Former Oakland fire investigator Maria Sabatini will be back for more cross-examination on Thursday. She acknowledged to defense attorney Andrew Stein that while she found no evidence of arson, she could not rule out arson as a cause.

1 p.m.

Sam Maxwell took the stand this morning. He is now in a wheelchair after being the last one to escape from the fire. He spent five weeks in a coma and another four months in the hospital.

In court, his hands shook. He needed a speech therapist to translate because the fire seared his lungs and damaged his brain.

Maxwell testified that there was a bottleneck of 80 people on the second floor of the warehouse as the fire raged. He said he didn't leave until the bottleneck cleared and after he made sure no one had been trampled.

He told the jury, "Going down the stairs i thought i was going to burn alive...it was scary... I chose death on those stairs rather than choosing an unknown risk."

The defense unsuccessfully tried to keep maxwell off the stand, on the grounds that the jury would be swayed by emotion.

"We're confident that the jury can see the difference in Mr. Maxwell's situation that he's physically in and his testimony, so we're not worried about Mr. Maxwell's testimony," Curtis Briggs, an attorney for Max Harris said outside court. 

Earlier this morning, former Oakland fire investigator Maria Sabatini was back on the stand. She testified that authorities couldn't determine the cause of the fire - and  found no signs of Molotov cocktails or arson, which the defense says is what started it

Outside court, Los Angeles attorney Andrew Stein, who was brought in specifically to cross-examine sabatini, says he's trying to prove "that she's incompetent, that she's hiding the truth, and she's trying to protect the city."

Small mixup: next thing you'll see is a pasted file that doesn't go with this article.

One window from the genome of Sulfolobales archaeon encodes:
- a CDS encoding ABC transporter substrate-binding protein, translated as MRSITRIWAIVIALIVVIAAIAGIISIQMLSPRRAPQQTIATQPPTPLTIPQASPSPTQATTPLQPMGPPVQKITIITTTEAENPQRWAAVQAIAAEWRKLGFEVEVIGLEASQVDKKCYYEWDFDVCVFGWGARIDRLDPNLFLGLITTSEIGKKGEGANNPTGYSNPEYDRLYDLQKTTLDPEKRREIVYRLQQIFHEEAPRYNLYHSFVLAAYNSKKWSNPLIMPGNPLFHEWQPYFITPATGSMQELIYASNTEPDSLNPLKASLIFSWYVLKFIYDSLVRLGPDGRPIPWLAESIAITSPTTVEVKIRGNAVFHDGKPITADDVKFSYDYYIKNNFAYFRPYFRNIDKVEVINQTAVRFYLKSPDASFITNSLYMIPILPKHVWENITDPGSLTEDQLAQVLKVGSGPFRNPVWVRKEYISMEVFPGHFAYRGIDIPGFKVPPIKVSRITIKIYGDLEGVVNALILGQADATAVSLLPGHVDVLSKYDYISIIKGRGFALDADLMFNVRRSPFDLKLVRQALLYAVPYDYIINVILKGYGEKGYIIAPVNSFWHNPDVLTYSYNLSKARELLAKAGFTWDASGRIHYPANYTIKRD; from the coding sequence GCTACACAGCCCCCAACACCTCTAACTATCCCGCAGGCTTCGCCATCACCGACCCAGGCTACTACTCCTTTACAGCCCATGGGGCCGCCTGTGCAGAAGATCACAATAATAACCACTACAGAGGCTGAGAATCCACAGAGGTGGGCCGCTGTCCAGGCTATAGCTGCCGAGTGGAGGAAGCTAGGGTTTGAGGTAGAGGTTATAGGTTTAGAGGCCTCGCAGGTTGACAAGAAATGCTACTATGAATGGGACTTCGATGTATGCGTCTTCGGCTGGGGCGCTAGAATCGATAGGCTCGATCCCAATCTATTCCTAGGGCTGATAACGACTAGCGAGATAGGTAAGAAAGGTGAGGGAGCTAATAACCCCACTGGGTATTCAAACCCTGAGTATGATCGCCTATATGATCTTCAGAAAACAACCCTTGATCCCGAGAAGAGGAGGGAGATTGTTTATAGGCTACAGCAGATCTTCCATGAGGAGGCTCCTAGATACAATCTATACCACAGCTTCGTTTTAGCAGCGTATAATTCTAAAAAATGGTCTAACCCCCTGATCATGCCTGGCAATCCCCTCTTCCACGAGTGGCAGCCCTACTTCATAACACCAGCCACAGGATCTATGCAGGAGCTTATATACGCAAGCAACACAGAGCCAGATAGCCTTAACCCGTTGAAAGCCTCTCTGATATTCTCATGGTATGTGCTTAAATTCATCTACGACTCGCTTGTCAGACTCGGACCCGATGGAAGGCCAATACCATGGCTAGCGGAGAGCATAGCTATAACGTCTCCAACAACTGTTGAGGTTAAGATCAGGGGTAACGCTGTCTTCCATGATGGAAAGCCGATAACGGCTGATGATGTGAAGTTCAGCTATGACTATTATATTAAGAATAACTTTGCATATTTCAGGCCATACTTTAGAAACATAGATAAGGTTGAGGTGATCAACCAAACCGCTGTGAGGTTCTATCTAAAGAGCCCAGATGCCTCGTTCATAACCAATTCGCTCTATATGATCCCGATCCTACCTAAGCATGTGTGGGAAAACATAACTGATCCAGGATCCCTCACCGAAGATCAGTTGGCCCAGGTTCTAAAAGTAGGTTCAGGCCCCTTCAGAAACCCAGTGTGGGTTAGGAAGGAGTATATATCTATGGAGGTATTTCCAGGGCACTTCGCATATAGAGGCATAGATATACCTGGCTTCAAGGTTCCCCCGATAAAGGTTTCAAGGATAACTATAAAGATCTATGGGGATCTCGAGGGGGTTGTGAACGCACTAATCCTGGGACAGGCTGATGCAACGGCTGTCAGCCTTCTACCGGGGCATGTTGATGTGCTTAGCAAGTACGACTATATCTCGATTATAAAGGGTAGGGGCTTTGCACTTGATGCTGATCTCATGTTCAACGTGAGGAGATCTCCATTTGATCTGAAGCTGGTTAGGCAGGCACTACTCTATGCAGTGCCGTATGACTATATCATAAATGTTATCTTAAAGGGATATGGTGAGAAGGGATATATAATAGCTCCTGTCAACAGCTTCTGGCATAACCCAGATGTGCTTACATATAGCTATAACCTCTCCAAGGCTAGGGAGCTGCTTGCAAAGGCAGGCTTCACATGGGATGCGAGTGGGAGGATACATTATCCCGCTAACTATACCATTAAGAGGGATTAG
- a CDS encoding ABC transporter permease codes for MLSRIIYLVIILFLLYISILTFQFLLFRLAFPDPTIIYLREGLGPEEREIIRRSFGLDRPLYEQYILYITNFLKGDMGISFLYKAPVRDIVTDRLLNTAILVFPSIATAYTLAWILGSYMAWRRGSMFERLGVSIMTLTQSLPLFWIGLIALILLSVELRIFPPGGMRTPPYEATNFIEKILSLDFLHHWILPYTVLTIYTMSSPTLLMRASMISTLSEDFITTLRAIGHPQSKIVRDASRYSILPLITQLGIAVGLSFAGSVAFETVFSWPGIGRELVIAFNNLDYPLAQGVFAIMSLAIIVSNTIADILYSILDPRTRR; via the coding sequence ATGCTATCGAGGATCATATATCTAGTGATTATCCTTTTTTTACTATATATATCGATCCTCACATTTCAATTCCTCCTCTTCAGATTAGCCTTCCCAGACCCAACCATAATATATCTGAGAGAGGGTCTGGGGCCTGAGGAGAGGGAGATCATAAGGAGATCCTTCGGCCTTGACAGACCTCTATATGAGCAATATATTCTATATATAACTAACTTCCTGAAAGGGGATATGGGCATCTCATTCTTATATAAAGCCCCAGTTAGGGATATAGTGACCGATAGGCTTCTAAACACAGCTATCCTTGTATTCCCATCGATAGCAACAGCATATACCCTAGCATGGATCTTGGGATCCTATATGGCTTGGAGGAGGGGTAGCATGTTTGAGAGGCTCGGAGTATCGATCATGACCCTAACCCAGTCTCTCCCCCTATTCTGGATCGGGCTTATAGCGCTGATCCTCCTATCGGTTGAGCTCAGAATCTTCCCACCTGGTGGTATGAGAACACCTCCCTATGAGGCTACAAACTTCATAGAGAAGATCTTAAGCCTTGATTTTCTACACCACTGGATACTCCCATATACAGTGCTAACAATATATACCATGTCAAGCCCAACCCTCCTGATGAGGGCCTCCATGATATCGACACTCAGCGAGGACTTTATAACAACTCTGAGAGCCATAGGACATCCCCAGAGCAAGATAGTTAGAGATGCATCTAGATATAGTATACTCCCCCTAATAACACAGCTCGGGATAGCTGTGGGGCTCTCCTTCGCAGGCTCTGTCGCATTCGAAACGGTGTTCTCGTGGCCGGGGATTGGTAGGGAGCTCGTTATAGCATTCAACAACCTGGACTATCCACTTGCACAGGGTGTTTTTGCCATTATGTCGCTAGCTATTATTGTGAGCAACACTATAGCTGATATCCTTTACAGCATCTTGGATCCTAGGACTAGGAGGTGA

Stein says Sabatini had been in the Ghost Ship two years before the tragedy while investigating an arson fire. 

"She walked into the building, and she saw people living there, and she did nothing about it," Stein said.

May 21, 8 p.m.

There have been quite a few new faces in court, including a new attorney brought in specifically to cross-examine Maria Sabatini, retired Assistant Fire Marshal of the Oakland Fire Department.

The attorney, Andrew M. Stein of Bellflower (Los Angeles County), is part of Max Harris' defense team. In court today, the tall, bearded Stein was introduced to the jury by Curtis Briggs, another attorney for Harris.

Stein peppered Sabatini with demands to answer questions "yes or no." He subtly signaled his displeasure with some of Sabatini longer answers by responding, "I appreciate that, but.."

Stein was admitted to the State Bar of California in 1979. He's not the most veteran attorney on the defense side; that honor goes to Tony Serra, who was admitted in 1962.

There have been some folks sitting in on the trial to watch the attorneys at work. Tom Bates, who served as Berkeley mayor, a State Assemblymember and Alameda County supervisor, was there to watch his son, prosecutor Casey Bates. The elder Bates admitted to me that this was the first time he saw his son in court.

Briggs' parents have also been in the court gallery in the past couple of days.